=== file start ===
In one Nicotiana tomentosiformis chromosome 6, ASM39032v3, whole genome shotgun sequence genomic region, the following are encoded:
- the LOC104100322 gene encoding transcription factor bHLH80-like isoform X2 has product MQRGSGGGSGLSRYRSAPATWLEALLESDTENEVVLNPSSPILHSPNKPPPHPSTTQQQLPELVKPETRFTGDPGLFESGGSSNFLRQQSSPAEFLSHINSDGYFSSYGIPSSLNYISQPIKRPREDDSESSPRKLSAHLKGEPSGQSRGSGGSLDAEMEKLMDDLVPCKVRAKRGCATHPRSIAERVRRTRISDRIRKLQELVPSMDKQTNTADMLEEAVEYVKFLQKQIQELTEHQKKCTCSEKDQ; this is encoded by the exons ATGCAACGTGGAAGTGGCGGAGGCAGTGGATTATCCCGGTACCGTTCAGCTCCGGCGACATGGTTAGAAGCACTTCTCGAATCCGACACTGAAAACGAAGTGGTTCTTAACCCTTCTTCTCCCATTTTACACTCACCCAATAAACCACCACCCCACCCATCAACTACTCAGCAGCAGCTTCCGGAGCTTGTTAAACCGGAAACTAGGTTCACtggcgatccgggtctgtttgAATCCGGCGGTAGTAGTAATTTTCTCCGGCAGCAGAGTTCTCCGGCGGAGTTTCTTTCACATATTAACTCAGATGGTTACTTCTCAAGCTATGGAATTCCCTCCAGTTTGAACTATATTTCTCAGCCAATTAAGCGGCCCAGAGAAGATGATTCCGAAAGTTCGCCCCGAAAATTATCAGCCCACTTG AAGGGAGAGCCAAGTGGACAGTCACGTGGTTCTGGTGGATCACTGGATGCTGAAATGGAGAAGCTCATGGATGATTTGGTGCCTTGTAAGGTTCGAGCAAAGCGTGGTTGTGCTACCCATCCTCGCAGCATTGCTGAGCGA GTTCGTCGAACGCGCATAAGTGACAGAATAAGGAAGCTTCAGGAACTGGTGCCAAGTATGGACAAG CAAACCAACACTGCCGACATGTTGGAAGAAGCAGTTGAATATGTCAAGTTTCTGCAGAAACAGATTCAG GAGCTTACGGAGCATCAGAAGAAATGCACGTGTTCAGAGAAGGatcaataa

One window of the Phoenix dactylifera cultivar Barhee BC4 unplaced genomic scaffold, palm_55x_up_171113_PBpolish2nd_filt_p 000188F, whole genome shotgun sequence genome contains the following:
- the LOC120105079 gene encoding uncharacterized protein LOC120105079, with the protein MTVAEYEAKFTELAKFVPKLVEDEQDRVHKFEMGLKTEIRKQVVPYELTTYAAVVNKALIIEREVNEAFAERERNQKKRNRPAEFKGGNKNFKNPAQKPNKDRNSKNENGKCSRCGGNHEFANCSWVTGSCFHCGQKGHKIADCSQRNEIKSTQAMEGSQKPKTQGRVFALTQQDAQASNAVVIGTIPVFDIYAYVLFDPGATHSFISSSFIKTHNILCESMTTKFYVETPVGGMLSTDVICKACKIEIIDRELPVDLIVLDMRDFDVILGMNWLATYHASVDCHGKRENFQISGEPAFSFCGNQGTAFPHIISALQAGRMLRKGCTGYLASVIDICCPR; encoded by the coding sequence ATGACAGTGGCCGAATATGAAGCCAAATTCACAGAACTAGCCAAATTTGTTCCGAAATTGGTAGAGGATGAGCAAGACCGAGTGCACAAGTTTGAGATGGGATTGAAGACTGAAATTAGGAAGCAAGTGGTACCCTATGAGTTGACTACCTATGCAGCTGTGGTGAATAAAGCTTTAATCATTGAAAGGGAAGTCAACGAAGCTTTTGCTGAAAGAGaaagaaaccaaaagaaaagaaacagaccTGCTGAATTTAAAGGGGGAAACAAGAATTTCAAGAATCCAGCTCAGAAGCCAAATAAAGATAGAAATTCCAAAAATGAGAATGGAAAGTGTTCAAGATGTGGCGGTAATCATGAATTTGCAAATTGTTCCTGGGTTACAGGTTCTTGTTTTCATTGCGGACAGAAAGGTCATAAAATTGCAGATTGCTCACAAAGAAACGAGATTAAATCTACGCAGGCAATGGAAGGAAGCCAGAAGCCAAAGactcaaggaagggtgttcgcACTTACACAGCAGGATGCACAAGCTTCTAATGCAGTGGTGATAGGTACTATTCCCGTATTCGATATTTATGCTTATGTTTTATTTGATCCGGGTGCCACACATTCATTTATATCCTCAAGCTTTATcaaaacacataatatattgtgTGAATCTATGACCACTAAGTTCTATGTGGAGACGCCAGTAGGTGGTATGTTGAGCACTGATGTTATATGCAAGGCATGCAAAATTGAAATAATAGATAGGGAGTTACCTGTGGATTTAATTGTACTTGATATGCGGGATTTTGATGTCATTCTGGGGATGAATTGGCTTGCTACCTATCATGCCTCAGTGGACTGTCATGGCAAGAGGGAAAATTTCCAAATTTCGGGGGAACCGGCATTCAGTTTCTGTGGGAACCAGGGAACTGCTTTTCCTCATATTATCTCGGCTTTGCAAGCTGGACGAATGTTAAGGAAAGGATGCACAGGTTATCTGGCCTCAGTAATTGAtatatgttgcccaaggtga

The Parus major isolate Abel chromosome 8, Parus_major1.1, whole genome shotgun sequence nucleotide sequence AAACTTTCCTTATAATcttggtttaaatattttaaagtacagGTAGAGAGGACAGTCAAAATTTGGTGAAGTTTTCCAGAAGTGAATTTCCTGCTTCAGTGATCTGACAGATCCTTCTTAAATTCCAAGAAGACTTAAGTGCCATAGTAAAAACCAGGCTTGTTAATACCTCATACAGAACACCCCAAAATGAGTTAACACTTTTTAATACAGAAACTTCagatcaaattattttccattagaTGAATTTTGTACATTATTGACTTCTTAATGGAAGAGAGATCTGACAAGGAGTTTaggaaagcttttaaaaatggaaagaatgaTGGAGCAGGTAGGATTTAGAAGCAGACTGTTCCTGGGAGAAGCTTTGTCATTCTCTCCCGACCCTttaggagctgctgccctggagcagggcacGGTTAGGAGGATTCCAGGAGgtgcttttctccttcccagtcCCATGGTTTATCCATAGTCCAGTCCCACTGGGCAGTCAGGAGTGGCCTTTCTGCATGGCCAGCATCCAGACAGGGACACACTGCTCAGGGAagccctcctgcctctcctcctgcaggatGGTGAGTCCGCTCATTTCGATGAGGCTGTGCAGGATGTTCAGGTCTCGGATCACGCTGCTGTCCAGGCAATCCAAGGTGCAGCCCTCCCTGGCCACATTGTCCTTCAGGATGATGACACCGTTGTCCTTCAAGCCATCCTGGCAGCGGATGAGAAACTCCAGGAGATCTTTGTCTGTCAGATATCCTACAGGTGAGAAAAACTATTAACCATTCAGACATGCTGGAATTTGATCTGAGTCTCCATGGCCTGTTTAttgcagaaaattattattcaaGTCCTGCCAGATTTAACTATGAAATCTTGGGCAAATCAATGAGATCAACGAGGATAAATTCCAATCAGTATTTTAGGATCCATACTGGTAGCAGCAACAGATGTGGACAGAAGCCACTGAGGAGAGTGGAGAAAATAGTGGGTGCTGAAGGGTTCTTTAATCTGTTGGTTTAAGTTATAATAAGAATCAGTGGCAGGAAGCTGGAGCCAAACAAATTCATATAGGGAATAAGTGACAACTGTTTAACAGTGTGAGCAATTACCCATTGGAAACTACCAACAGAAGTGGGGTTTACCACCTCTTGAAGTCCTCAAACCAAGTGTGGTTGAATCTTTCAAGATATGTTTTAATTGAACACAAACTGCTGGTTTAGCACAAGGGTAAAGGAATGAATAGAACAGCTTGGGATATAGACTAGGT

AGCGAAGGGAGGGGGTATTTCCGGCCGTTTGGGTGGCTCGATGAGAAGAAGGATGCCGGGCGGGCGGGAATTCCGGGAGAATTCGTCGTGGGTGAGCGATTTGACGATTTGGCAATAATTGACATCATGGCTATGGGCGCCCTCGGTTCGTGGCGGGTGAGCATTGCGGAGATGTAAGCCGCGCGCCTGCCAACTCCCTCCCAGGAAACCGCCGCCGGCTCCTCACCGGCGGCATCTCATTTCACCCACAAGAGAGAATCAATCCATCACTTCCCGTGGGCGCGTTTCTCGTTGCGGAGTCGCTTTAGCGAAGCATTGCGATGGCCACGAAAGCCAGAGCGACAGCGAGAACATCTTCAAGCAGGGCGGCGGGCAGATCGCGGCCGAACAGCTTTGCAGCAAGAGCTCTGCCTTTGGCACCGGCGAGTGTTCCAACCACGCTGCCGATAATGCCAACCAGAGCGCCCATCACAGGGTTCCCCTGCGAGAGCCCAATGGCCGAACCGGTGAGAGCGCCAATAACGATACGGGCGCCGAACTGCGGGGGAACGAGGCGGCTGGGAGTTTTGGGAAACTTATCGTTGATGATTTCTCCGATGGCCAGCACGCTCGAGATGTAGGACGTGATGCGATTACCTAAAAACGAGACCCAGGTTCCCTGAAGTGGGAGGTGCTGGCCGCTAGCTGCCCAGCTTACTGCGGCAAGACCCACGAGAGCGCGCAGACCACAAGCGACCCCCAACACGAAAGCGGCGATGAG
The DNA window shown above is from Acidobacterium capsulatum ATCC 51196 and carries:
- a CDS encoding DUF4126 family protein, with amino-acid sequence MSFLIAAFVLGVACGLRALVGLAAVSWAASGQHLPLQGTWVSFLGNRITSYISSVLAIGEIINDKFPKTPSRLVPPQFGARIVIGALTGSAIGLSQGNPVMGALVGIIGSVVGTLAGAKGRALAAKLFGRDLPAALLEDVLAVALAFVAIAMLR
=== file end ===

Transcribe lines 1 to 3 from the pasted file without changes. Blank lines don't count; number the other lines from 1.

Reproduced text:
In one Nicotiana tomentosiformis chromosome 6, ASM39032v3, whole genome shotgun sequence genomic region, the following are encoded:
- the LOC104100322 gene encoding transcription factor bHLH80-like isoform X2 has product MQRGSGGGSGLSRYRSAPATWLEALLESDTENEVVLNPSSPILHSPNKPPPHPSTTQQQLPELVKPETRFTGDPGLFESGGSSNFLRQQSSPAEFLSHINSDGYFSSYGIPSSLNYISQPIKRPREDDSESSPRKLSAHLKGEPSGQSRGSGGSLDAEMEKLMDDLVPCKVRAKRGCATHPRSIAERVRRTRISDRIRKLQELVPSMDKQTNTADMLEEAVEYVKFLQKQIQELTEHQKKCTCSEKDQ; this is encoded by the exons ATGCAACGTGGAAGTGGCGGAGGCAGTGGATTATCCCGGTACCGTTCAGCTCCGGCGACATGGTTAGAAGCACTTCTCGAATCCGACACTGAAAACGAAGTGGTTCTTAACCCTTCTTCTCCCATTTTACACTCACCCAATAAACCACCACCCCACCCATCAACTACTCAGCAGCAGCTTCCGGAGCTTGTTAAACCGGAAACTAGGTTCACtggcgatccgggtctgtttgAATCCGGCGGTAGTAGTAATTTTCTCCGGCAGCAGAGTTCTCCGGCGGAGTTTCTTTCACATATTAACTCAGATGGTTACTTCTCAAGCTATGGAATTCCCTCCAGTTTGAACTATATTTCTCAGCCAATTAAGCGGCCCAGAGAAGATGATTCCGAAAGTTCGCCCCGAAAATTATCAGCCCACTTG AAGGGAGAGCCAAGTGGACAGTCACGTGGTTCTGGTGGATCACTGGATGCTGAAATGGAGAAGCTCATGGATGATTTGGTGCCTTGTAAGGTTCGAGCAAAGCGTGGTTGTGCTACCCATCCTCGCAGCATTGCTGAGCGA GTTCGTCGAACGCGCATAAGTGACAGAATAAGGAAGCTTCAGGAACTGGTGCCAAGTATGGACAAG CAAACCAACACTGCCGACATGTTGGAAGAAGCAGTTGAATATGTCAAGTTTCTGCAGAAACAGATTCAG GAGCTTACGGAGCATCAGAAGAAATGCACGTGTTCAGAGAAGGatcaataa

One window of the Phoenix dactylifera cultivar Barhee BC4 unplaced genomic scaffold, palm_55x_up_171113_PBpolish2nd_filt_p 000188F, whole genome shotgun sequence genome contains the following: